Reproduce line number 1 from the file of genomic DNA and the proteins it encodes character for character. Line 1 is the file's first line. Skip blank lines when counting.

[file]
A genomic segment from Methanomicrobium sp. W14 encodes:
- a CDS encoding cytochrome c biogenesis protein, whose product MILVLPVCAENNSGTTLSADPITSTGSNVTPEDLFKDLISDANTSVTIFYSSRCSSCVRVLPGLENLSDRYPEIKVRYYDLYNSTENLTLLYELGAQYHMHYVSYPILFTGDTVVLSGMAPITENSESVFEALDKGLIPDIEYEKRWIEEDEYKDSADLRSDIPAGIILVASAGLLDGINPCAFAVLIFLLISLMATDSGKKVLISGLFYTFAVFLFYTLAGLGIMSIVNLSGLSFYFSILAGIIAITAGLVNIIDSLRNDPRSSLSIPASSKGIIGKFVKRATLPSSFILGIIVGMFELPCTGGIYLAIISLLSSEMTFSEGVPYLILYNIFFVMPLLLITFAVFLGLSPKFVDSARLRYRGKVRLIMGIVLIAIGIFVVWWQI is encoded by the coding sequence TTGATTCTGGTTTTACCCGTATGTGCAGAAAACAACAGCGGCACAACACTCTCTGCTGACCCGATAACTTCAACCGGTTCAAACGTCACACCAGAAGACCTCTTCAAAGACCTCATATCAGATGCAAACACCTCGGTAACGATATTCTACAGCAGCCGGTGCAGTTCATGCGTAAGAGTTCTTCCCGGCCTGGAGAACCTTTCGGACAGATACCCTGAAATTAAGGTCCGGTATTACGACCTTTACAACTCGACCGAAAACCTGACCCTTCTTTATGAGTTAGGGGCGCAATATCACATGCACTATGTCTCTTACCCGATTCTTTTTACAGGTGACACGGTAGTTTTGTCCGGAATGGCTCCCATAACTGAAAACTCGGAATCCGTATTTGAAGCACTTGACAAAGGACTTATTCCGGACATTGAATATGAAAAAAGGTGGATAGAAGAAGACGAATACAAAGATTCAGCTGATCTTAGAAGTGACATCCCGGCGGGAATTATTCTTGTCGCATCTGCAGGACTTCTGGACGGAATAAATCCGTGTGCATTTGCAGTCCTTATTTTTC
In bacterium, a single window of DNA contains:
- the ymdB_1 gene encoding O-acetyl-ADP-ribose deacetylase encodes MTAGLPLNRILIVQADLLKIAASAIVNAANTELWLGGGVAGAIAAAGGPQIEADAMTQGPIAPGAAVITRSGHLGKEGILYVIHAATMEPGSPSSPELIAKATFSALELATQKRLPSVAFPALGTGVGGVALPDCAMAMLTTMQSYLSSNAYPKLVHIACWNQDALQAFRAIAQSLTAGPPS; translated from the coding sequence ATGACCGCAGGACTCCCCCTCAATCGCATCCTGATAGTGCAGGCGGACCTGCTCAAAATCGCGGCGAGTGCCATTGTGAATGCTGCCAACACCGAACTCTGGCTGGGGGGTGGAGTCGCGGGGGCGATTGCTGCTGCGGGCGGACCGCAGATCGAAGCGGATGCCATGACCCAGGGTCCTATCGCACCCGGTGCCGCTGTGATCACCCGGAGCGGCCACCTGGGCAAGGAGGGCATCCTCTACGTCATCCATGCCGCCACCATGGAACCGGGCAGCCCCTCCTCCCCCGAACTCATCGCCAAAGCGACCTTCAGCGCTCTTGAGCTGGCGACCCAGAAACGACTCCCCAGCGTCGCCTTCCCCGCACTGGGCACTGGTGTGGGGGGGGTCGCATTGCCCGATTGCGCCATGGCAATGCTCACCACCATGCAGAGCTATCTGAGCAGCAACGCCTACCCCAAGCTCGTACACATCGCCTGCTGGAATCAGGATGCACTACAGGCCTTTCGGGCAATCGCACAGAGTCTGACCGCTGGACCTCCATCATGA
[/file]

A genomic segment from Methanomicrobium sp. W14 encodes: